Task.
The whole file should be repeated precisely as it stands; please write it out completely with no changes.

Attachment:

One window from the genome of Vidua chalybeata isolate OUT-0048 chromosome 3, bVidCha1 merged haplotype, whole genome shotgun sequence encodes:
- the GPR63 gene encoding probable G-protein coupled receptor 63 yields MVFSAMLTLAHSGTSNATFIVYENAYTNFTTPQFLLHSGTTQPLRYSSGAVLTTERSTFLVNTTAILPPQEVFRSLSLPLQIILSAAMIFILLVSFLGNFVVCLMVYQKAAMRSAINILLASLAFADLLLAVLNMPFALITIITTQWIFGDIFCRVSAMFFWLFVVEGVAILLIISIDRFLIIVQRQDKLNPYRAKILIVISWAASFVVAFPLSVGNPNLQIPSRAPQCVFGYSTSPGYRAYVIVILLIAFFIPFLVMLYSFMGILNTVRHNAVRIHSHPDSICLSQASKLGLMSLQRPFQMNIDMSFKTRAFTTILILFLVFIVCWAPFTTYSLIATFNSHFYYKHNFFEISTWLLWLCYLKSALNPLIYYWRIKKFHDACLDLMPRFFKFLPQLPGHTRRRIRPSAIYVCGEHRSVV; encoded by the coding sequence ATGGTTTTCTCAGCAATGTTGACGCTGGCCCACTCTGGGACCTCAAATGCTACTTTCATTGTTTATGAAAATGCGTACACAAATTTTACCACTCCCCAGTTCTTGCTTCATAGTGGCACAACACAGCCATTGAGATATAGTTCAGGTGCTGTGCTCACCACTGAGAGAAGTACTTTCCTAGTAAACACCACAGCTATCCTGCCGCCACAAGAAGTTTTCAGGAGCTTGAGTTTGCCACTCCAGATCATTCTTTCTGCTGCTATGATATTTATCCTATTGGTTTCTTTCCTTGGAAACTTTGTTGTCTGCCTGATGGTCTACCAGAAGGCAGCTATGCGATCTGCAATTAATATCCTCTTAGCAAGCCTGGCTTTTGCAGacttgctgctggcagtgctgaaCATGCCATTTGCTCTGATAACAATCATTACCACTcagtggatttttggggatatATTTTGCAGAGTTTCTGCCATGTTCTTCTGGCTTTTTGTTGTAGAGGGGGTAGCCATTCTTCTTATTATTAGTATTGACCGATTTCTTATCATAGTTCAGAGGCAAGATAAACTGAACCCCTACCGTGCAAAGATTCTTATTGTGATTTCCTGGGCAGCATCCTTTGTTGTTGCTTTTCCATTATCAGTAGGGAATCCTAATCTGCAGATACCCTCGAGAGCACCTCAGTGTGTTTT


One window from the genome of Vidua chalybeata isolate OUT-0048 chromosome 3, bVidCha1 merged haplotype, whole genome shotgun sequence encodes:
- the GPR63 gene encoding probable G-protein coupled receptor 63 yields MVFSAMLTLAHSGTSNATFIVYENAYTNFTTPQFLLHSGTTQPLRYSSGAVLTTERSTFLVNTTAILPPQEVFRSLSLPLQIILSAAMIFILLVSFLGNFVVCLMVYQKAAMRSAINILLASLAFADLLLAVLNMPFALITIITTQWIFGDIFCRVSAMFFWLFVVEGVAILLIISIDRFLIIVQRQDKLNPYRAKILIVISWAASFVVAFPLSVGNPNLQIPSRAPQCVFGYSTSPGYRAYVIVILLIAFFIPFLVMLYSFMGILNTVRHNAVRIHSHPDSICLSQASKLGLMSLQRPFQMNIDMSFKTRAFTTILILFLVFIVCWAPFTTYSLIATFNSHFYYKHNFFEISTWLLWLCYLKSALNPLIYYWRIKKFHDACLDLMPRFFKFLPQLPGHTRRRIRPSAIYVCGEHRSVV; encoded by the coding sequence ATGGTTTTCTCAGCAATGTTGACGCTGGCCCACTCTGGGACCTCAAATGCTACTTTCATTGTTTATGAAAATGCGTACACAAATTTTACCACTCCCCAGTTCTTGCTTCATAGTGGCACAACACAGCCATTGAGATATAGTTCAGGTGCTGTGCTCACCACTGAGAGAAGTACTTTCCTAGTAAACACCACAGCTATCCTGCCGCCACAAGAAGTTTTCAGGAGCTTGAGTTTGCCACTCCAGATCATTCTTTCTGCTGCTATGATATTTATCCTATTGGTTTCTTTCCTTGGAAACTTTGTTGTCTGCCTGATGGTCTACCAGAAGGCAGCTATGCGATCTGCAATTAATATCCTCTTAGCAAGCCTGGCTTTTGCAGacttgctgctggcagtgctgaaCATGCCATTTGCTCTGATAACAATCATTACCACTcagtggatttttggggatatATTTTGCAGAGTTTCTGCCATGTTCTTCTGGCTTTTTGTTGTAGAGGGGGTAGCCATTCTTCTTATTATTAGTATTGACCGATTTCTTATCATAGTTCAGAGGCAAGATAAACTGAACCCCTACCGTGCAAAGATTCTTATTGTGATTTCCTGGGCAGCATCCTTTGTTGTTGCTTTTCCATTATCAGTAGGGAATCCTAATCTGCAGATACCCTCGAGAGCACCTCAGTGTGTTTT